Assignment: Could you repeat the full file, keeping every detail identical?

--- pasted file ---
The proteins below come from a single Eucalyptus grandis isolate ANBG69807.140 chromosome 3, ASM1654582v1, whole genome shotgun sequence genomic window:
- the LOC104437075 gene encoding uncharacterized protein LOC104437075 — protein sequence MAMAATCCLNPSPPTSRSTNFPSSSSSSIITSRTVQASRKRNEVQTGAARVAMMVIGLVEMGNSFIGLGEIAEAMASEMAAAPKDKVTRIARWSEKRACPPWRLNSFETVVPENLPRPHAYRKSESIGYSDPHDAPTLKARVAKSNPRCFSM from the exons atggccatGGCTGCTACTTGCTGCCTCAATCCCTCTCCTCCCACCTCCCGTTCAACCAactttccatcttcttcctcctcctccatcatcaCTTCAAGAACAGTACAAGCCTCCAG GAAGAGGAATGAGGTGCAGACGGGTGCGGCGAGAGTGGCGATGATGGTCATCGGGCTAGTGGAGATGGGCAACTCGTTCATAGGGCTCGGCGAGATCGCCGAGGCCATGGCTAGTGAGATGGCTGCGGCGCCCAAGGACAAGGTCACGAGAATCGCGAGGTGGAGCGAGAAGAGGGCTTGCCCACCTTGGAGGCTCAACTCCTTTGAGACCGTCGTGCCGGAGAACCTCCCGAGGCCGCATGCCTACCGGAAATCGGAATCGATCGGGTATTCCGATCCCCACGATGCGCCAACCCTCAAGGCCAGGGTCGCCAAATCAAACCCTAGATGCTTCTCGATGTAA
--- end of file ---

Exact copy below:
The proteins below come from a single Eucalyptus grandis isolate ANBG69807.140 chromosome 3, ASM1654582v1, whole genome shotgun sequence genomic window:
- the LOC104437075 gene encoding uncharacterized protein LOC104437075 — protein sequence MAMAATCCLNPSPPTSRSTNFPSSSSSSIITSRTVQASRKRNEVQTGAARVAMMVIGLVEMGNSFIGLGEIAEAMASEMAAAPKDKVTRIARWSEKRACPPWRLNSFETVVPENLPRPHAYRKSESIGYSDPHDAPTLKARVAKSNPRCFSM from the exons atggccatGGCTGCTACTTGCTGCCTCAATCCCTCTCCTCCCACCTCCCGTTCAACCAactttccatcttcttcctcctcctccatcatcaCTTCAAGAACAGTACAAGCCTCCAG GAAGAGGAATGAGGTGCAGACGGGTGCGGCGAGAGTGGCGATGATGGTCATCGGGCTAGTGGAGATGGGCAACTCGTTCATAGGGCTCGGCGAGATCGCCGAGGCCATGGCTAGTGAGATGGCTGCGGCGCCCAAGGACAAGGTCACGAGAATCGCGAGGTGGAGCGAGAAGAGGGCTTGCCCACCTTGGAGGCTCAACTCCTTTGAGACCGTCGTGCCGGAGAACCTCCCGAGGCCGCATGCCTACCGGAAATCGGAATCGATCGGGTATTCCGATCCCCACGATGCGCCAACCCTCAAGGCCAGGGTCGCCAAATCAAACCCTAGATGCTTCTCGATGTAA